During the party, I played Gregard Avery, a moody prankster with ties to the infamous Lord Voldemort (as a keepsake, attendees each got a personalized character glass for sipping unpoisoned punch). My costume was inspired by the setting’s disco era. For a prank, I passed around Bertie Bott’s Every Flavour Beans (which have a random mix of horrid jelly bean flavors like booger, earwax, vomit, etc.).

At the end, I got two votes as the likely murderer. With the large cast and numerous schemes afoot though, many suspects got votes. Yet only one person smartly deduced who the real murderer was.

Each murder suspect gave a big speech at the end.

Impressive, fun library events like this are surprisingly common nowadays. Libraries are now community centers with activities, classes, and social events—many inspired by popular books. Such as the following week, when library fun continued with a Harry Potter “prep school.” There, children learned about potions (making colorful, bubbling lava lamps), herbology (planting chives in seed starter pots), and cracking secret codes. The week after, an event encouraged people to bring in their favorite games, as well as play test their invented games (Minnesota winters cultivate board games, story here). Ely and other public libraries also regularly host book clubs, hobby clubs, craft sessions, jigsaw puzzle swap meets, storytime, STEAM classes, escape room events, and oodles of other activities! Clearly public libraries aren’t just for housing books anymore.

Ely’s Friends of the Library logo

After my winter stay in Minnesota’s northland, I salute Ely’s library staff and its Friends of the Library organization. They demonstrate that public libraries make reading and lifelong learning fun for all ages. Even if fun means being a murder suspect now and then.

(All event photos are courtesy of Ely Public Library’s Facebook post, link here)


Nature’s transformations make fun time-lapse videos. This fall, I began two such video projects that I’m now sharing. The first turned autumn’s colors into a hyperlapse video that moves along Itasca State Park’s scenic Wilderness Drive. My 33 minute trip below is condensed to 2 minutes of painted forest rushing by.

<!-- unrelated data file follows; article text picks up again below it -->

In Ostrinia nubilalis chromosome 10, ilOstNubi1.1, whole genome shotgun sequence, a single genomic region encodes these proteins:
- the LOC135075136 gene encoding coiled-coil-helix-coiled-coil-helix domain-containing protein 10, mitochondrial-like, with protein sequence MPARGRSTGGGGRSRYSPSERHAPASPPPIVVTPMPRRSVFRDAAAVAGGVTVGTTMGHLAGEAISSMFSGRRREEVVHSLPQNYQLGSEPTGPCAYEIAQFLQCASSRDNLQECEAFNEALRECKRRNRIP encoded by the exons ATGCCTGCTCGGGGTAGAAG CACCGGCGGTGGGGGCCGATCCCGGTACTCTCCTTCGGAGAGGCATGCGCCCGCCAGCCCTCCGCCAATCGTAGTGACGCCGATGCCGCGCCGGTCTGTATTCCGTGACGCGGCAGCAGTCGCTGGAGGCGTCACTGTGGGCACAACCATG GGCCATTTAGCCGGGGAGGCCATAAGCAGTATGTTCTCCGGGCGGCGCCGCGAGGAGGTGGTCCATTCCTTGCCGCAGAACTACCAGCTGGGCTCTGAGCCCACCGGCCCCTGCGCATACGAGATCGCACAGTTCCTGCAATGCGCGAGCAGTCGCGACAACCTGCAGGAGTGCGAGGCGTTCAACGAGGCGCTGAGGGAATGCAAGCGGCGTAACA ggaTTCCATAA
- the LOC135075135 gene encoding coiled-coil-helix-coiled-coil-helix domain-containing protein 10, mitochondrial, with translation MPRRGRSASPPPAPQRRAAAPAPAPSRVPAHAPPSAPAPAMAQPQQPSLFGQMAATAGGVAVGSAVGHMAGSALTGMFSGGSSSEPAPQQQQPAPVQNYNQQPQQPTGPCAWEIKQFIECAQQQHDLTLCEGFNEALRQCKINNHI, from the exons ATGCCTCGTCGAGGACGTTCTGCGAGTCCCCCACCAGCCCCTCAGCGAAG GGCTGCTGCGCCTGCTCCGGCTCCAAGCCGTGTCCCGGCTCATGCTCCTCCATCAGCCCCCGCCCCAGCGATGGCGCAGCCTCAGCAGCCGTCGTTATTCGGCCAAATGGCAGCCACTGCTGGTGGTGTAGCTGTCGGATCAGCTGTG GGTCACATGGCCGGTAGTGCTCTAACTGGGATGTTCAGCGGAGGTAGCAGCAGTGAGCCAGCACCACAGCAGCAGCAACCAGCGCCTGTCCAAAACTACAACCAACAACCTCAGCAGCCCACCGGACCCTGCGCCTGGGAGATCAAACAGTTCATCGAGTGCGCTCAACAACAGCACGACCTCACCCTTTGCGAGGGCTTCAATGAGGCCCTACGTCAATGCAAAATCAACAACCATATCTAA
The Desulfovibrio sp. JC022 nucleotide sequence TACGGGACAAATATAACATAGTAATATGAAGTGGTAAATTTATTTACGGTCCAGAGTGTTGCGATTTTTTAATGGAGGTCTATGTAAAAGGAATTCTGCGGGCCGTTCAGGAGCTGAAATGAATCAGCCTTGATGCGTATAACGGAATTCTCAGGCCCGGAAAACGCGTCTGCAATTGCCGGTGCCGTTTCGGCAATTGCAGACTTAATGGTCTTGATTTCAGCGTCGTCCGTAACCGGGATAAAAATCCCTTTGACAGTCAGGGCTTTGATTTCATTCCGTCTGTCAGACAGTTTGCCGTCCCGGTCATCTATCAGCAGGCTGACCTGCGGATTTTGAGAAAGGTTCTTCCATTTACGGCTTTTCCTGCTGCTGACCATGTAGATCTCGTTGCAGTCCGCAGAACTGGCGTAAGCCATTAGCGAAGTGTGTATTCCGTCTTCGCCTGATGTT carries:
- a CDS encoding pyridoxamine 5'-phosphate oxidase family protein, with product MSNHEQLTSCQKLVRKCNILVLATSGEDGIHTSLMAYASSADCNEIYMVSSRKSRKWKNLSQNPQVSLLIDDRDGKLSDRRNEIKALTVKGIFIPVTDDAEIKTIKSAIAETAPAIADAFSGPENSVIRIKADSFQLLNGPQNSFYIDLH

The second project may not appeal to everyone—a 3 minute time-lapse video about “the circle of life.” Here, scavengers’ beaks and teeth transform a deer carcass into bare bones. The backstory is, sadly, a car hit a young buck near where I was staying (thankfully, the driver wasn’t injured).

Nobody wanted to salvage the deer’s meat. So, I decided to have a new experience. I asked the state patrol trooper managing the accident to issue me a permit to take the deer (without a permit, it’s illegal to harvest a deer outside of hunting season). With an ATV, I then dragged the buck to a quiet glade in our family’s woods. There, scavengers could peacefully eat, safe from the highway’s dangers.

I’d never butchered a deer, so I watched several online videos. Then, with a sharp knife, I removed salvageable venison. To spoil my friend’s dog, Mia, I also saved the buck’s antlers as chew toys (plus, I cooked venison scraps to make dog treats).

When finished, I set up a trail camera to spy on the remaining carcass. The video’s 6,600+ photos show how a deer’s death gives life to many, many animals. Magpies. Blue Jays. Crows. Ravens. Seven Bald Eagles (four adults, three juveniles). Larger visitors included a coyote, gray fox, and family of four bears.

Unseen benefactors were countless smaller birds and insects, Mia (gnawing on antlers and gobbling her treats), as well as people (myself and four families I shared the venison with). After 72 hours, only a partial skeleton remained (dragged fifty yards away). A week later, I couldn’t even find a hair. A saying sums up the following video well, “Nothing goes to waste in nature.”

Truly, nothing is wasted in nature—things just transform. Falling leaves transform into soil. A dead animal transforms by feeding other animals. Far stranger, supernovas long ago created elements that transformed into essential parts of our bodies. Wow. For me, nature’s transformations are a never-ending source of wonder. I hope these videos inspire that same wonder with you!